by Nutsa Javakhadze
Image Via Pexels
On Monday, March 11th, U.S Representative Rob Bishop announced a bill that would give individual states the freedom to choose if they want to be on daylight savings or standard time year round. According to Bishop, this will help people fight the feeling of grogginess they experience when they first switch to daylights savings time after a period of not using it.
Although states are given a choice, the majority of them, including Utah, will most likely choose the more popular option – starting daylight savings time in the spring, and continuing through summer and part of fall, and then going back to standard time for the other part of the year.
Marsha Judkins, a Republican representative from Provo who is in support of the bill, said that this year there were more than 60 bills in over 30 states addressing the issue of setting the clocks forward and back.
“Changing our clocks has a very detrimental impact on us,” she said. “It affects our health, our psychological health, and our society, our productivity.”
Sleep scientists suggest getting rid of daylight savings. The National Sleep Foundation said that people aged 13-18 need at least 8 hours of sleep, with 10 hours being the ideal amount.
According to University of Utah sleep expert, Kelly Glazer Baron, who is an Associate Professor in the Department of Family and Preventive Medicine, loss of sleep impacts a teenager’s performance in school and their alertness on the road.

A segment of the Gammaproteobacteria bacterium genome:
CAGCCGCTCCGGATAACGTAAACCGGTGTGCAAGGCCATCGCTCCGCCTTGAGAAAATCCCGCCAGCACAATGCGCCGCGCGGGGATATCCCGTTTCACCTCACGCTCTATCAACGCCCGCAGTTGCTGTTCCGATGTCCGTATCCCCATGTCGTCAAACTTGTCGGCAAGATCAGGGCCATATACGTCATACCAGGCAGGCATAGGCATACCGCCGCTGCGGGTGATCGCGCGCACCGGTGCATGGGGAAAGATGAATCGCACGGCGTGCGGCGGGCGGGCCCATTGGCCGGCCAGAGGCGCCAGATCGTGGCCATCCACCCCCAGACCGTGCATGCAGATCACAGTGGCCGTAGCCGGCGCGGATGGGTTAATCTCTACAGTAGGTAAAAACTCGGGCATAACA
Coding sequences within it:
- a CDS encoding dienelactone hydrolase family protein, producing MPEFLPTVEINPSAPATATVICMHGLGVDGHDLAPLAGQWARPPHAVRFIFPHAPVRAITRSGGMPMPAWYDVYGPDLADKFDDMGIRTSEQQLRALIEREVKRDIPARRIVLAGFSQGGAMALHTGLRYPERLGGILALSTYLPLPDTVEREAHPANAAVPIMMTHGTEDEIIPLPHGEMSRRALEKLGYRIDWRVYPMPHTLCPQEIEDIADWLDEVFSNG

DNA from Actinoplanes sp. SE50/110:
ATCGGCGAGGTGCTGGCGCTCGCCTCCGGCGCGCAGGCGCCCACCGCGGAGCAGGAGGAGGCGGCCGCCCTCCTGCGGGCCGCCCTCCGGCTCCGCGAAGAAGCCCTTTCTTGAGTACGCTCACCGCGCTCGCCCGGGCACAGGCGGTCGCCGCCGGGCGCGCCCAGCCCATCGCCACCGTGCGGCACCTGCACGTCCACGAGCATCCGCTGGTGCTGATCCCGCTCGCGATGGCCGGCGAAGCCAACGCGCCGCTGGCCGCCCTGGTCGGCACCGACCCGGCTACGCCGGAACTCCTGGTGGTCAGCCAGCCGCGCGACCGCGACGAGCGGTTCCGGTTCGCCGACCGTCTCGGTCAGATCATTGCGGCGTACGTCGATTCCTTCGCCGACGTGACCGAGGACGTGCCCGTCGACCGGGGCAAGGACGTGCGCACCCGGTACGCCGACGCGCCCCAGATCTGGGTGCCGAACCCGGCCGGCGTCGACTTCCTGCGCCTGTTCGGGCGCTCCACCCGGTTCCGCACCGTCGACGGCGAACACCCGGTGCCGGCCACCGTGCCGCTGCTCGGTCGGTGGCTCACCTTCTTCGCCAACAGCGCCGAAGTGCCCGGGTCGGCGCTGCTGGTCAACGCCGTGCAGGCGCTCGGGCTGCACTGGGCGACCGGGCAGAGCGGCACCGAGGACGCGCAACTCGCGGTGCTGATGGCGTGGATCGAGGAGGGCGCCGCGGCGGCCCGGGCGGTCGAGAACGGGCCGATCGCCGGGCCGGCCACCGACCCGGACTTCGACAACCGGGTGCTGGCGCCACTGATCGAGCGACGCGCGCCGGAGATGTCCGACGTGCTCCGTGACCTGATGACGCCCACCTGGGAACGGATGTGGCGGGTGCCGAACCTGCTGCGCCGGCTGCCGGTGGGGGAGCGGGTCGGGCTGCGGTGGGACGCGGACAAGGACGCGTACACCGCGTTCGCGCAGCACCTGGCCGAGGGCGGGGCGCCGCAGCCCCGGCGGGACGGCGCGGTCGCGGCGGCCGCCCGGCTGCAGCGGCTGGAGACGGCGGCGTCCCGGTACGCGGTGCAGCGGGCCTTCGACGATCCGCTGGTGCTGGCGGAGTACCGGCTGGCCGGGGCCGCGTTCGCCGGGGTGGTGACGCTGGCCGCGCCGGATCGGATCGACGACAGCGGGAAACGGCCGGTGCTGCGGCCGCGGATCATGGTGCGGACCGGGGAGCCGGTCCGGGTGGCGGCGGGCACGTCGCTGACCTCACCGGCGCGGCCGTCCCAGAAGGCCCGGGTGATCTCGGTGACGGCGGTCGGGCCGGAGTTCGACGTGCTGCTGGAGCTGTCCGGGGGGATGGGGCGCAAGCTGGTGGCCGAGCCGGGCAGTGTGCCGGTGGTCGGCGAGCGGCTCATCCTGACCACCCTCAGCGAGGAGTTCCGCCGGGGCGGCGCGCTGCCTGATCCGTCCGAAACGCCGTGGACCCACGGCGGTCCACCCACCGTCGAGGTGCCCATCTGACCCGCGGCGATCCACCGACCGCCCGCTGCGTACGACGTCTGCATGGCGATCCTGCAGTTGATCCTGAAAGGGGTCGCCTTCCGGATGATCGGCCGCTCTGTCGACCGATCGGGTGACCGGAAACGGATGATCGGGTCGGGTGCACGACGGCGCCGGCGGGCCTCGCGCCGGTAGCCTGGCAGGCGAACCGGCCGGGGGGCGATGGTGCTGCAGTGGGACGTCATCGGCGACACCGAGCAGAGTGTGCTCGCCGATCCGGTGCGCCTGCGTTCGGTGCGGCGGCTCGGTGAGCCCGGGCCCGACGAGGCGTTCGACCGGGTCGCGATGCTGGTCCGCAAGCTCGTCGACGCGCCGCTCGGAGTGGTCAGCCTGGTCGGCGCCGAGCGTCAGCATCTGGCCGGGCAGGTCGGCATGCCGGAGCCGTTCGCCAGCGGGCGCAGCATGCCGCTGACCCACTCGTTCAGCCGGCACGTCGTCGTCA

“Teenagers need even more sleep than adults.” she said.
Some people are opposed to this potential change for two reasons: one – in their opinion, changing clocks isn’t really time-consuming, and two – most people get different amounts of sleep night-to-night anyways, so losing an hour or two to daylight savings time wouldn’t really make much of a difference.
President Trump tweeted that he is ‘OK with making Daylight Savings permanent,’ but Congress has yet to decide where it stands on the issue.
Some students at Rockwell aren’t so happy about the custom.
“It’s annoying to switch back the clocks,” said Rockwell junior Sierra Maldonado. “It throws people off.”
Aside from being annoying, some feel it isn’t necessary anymore.
“It is an outdated practice and although it used to be necessary, it is not anymore,” said Rockwell sophomore Kane Webb. “We need to move on and start using things that are actually useful to us now.”